, Volume 25, Issue 4, pp 747–755 | Cite as

Adsorption selectivity of heavy metals by Na-clinoptilolite in aqueous solutions

  • Xinmin LiuEmail author
  • Rui Tian
  • Wuquan Ding
  • Yunhua He
  • Hang Li


Preferential adsorption is important to classification removal of heavy metals in wastewaters. In the present study, the adsorption forces of heavy metal cations M2+ (Pb2+, Zn2+, Cd2+ and Cu2+) onto the Na+-clinoptilolite were analyzed. The selectivity sequence of heavy metal cations was given as Pb2+ > Zn2+ > Cd2+ > Cu2+. The selectivity coefficient \(\left( {K_{{{M \mathord{\left/ {\vphantom {M {\text{Na}}}} \right. \kern-0pt} {\text{Na}}}}} = \frac{{a_{\text{Na}} N_{M} }}{{a_{M} N_{\text{Na}} }}} \right)\) between M2+ and Na+ on the natural zeolite decreased with increasing ion strength, which depends on the effects of hydration volume (steric) and electron configuration of cations (coordination and polarization). The contributions of main factors resulting in the Hofmeister series on porous zeolite were: the ionic steric effects > coordination > non-classical polarization. The interactions between Na+ and zeolite is relatively weak, the electric field near zeolite surface is strong in Na+ system, and the electron configurations of heavy metals are significantly enhanced by the strong electric field using Na-zeolite. Generally, the zeolite can be pretreated by ions with weak polarization, which is helpful to increase the contributions of coordination and polarization because of the strong electric field at the zeolite/water interface in these ionic solutions, and then improve the removal efficiency of heavy metal cations in wastewaters or soils using zeolite.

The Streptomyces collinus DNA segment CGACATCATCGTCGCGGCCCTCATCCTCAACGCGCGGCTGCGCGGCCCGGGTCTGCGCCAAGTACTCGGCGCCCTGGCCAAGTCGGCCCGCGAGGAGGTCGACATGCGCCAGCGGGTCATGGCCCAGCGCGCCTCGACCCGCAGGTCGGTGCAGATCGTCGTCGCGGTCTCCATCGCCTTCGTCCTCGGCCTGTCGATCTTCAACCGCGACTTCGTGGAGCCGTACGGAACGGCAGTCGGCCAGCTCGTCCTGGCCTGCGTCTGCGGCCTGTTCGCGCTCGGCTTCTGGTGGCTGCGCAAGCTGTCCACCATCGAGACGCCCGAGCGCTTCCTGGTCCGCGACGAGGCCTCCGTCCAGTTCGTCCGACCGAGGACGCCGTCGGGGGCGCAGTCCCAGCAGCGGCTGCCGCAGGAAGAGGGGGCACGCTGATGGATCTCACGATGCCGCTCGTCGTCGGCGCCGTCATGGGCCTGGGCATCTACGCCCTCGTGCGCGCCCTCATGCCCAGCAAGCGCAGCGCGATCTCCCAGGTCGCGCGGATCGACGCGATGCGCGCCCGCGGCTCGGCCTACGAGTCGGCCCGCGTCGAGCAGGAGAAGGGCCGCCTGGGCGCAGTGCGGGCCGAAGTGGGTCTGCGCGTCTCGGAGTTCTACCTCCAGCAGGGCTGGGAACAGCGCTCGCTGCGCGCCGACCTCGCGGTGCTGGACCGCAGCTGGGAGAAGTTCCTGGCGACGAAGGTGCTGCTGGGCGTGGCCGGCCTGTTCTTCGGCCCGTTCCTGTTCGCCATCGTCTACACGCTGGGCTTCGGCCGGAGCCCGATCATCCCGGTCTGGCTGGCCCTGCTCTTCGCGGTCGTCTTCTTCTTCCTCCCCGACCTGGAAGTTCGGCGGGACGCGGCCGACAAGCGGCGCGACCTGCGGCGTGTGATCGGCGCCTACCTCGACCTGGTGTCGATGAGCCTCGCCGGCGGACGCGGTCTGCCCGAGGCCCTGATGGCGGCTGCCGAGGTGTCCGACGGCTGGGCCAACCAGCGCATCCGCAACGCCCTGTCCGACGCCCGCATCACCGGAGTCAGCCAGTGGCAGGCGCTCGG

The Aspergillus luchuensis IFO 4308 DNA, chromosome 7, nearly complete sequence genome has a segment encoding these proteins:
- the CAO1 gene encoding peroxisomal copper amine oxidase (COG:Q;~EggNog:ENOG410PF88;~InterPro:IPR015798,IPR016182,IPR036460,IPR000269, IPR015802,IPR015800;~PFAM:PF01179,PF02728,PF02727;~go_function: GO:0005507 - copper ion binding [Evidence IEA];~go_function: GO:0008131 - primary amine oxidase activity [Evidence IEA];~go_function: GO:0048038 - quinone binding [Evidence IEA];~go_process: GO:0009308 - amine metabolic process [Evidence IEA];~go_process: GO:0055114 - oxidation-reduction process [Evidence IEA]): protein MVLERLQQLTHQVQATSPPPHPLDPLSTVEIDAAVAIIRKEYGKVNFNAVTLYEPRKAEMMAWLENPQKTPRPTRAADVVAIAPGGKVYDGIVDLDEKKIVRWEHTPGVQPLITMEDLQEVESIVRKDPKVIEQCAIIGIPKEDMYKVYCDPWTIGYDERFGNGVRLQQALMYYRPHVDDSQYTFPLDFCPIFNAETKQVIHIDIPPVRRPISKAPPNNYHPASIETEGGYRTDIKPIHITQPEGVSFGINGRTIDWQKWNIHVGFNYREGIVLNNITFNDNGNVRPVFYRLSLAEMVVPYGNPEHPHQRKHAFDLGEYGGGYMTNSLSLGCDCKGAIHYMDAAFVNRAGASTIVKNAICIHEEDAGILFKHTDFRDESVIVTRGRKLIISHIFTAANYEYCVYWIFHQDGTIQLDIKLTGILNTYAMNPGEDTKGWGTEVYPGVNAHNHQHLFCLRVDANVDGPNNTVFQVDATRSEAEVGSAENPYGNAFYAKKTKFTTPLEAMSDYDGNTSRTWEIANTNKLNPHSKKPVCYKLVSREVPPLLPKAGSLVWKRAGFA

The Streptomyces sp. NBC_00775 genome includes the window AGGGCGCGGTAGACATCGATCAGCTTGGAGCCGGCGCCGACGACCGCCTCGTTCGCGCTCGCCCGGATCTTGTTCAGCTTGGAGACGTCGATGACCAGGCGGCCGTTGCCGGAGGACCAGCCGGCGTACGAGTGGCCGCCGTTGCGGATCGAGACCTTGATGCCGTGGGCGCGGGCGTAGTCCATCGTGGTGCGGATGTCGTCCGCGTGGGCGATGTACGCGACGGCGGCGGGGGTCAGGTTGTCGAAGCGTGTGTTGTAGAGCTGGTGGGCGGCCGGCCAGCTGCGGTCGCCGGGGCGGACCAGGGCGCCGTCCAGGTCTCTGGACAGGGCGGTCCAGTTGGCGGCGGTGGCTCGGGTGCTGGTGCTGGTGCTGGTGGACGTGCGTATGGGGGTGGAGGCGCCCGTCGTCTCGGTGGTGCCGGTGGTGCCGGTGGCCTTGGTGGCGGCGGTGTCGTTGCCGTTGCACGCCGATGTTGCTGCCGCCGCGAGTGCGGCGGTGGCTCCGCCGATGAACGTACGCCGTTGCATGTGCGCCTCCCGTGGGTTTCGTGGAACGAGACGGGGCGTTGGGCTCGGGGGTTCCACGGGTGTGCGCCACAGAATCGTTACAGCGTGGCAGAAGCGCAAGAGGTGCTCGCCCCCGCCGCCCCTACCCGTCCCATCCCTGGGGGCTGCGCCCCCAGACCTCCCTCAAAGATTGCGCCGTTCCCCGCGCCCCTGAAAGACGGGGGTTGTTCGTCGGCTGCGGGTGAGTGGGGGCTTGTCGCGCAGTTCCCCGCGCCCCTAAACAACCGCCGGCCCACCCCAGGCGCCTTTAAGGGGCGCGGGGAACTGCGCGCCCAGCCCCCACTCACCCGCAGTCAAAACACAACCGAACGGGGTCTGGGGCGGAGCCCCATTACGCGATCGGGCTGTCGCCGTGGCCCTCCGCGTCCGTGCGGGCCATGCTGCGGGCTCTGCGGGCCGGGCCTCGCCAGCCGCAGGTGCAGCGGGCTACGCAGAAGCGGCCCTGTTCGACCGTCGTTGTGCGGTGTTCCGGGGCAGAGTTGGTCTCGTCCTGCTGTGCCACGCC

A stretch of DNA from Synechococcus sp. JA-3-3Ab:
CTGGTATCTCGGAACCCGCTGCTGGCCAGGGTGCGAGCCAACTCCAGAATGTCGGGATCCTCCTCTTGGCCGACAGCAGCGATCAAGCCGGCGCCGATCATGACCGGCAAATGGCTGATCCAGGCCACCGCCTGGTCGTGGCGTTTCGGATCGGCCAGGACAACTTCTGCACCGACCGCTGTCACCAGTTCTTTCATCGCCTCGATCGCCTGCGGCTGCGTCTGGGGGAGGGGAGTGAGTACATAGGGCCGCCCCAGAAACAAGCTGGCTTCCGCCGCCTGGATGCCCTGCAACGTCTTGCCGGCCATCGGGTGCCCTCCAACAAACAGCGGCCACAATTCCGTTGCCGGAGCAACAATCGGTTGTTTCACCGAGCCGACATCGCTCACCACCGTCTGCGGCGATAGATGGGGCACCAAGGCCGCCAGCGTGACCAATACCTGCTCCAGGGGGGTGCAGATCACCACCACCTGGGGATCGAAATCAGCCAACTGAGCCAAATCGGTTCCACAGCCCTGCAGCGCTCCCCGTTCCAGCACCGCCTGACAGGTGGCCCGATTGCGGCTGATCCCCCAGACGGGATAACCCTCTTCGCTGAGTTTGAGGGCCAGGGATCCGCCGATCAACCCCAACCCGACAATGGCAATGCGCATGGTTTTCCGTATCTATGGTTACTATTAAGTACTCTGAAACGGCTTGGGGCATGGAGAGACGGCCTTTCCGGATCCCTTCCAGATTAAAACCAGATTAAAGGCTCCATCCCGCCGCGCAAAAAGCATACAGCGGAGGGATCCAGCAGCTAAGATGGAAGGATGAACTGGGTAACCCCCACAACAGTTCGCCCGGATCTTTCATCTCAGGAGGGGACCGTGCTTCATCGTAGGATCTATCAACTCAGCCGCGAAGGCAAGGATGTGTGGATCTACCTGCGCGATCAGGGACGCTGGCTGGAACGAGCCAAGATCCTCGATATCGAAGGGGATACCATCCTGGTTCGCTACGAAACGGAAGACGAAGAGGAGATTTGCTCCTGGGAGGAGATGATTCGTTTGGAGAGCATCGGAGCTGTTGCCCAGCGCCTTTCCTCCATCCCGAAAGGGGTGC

Heavy metal Polarization Electric field Ion exchange Selectivity 



This work was supported by the National Natural Science Foundation of China (41877026 and 41530855), the Natural Science Foundation Project of CQ CSTC (cstc2018jcyjAX0318), the Fundamental Research Funds for the Central Universities (XDJK2017B029) and Doctoral foundation of SWU (SWU116047).


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© Springer Science+Business Media, LLC, part of Springer Nature 2019

Authors and Affiliations

  1. 1.Chongqing Key Laboratory of Soil Multi-scale Interfacial Process, College of Resources and EnvironmentSouthwest UniversityChongqingChina
  2. 2.Chongqing Key Laboratory of Environmental Materials & Remediation TechnologiesChongqing University of Arts and ScienceChongqingChina
  3. 3.Government of Lizhou DistrictGuangyuanChina

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